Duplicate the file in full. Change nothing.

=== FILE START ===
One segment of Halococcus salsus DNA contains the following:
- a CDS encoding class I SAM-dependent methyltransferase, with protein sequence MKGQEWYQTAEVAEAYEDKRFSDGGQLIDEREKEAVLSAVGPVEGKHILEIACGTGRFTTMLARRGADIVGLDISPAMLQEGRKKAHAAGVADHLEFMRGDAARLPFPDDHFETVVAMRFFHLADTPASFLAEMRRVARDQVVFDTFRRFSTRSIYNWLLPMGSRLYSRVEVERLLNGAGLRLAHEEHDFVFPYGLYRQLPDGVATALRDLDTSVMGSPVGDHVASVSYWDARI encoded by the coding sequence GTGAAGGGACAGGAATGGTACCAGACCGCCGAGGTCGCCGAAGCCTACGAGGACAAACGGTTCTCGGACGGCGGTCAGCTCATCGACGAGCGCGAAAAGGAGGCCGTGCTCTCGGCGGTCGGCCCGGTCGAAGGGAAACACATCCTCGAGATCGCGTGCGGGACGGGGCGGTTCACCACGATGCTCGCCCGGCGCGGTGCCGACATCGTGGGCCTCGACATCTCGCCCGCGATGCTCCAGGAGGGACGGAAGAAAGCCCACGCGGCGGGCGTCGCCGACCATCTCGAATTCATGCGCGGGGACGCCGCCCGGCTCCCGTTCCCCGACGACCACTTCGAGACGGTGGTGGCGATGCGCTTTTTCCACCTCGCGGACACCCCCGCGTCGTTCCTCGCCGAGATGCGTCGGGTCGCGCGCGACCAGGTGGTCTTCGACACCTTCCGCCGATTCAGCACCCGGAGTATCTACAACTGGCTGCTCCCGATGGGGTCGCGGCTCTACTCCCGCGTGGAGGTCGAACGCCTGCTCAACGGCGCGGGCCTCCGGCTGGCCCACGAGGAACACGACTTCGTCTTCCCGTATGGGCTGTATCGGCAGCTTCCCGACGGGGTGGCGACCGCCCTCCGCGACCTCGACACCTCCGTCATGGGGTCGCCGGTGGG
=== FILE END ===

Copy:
One segment of Halococcus salsus DNA contains the following:
- a CDS encoding class I SAM-dependent methyltransferase, with protein sequence MKGQEWYQTAEVAEAYEDKRFSDGGQLIDEREKEAVLSAVGPVEGKHILEIACGTGRFTTMLARRGADIVGLDISPAMLQEGRKKAHAAGVADHLEFMRGDAARLPFPDDHFETVVAMRFFHLADTPASFLAEMRRVARDQVVFDTFRRFSTRSIYNWLLPMGSRLYSRVEVERLLNGAGLRLAHEEHDFVFPYGLYRQLPDGVATALRDLDTSVMGSPVGDHVASVSYWDARI encoded by the coding sequence GTGAAGGGACAGGAATGGTACCAGACCGCCGAGGTCGCCGAAGCCTACGAGGACAAACGGTTCTCGGACGGCGGTCAGCTCATCGACGAGCGCGAAAAGGAGGCCGTGCTCTCGGCGGTCGGCCCGGTCGAAGGGAAACACATCCTCGAGATCGCGTGCGGGACGGGGCGGTTCACCACGATGCTCGCCCGGCGCGGTGCCGACATCGTGGGCCTCGACATCTCGCCCGCGATGCTCCAGGAGGGACGGAAGAAAGCCCACGCGGCGGGCGTCGCCGACCATCTCGAATTCATGCGCGGGGACGCCGCCCGGCTCCCGTTCCCCGACGACCACTTCGAGACGGTGGTGGCGATGCGCTTTTTCCACCTCGCGGACACCCCCGCGTCGTTCCTCGCCGAGATGCGTCGGGTCGCGCGCGACCAGGTGGTCTTCGACACCTTCCGCCGATTCAGCACCCGGAGTATCTACAACTGGCTGCTCCCGATGGGGTCGCGGCTCTACTCCCGCGTGGAGGTCGAACGCCTGCTCAACGGCGCGGGCCTCCGGCTGGCCCACGAGGAACACGACTTCGTCTTCCCGTATGGGCTGTATCGGCAGCTTCCCGACGGGGTGGCGACCGCCCTCCGCGACCTCGACACCTCCGTCATGGGGTCGCCGGTGGG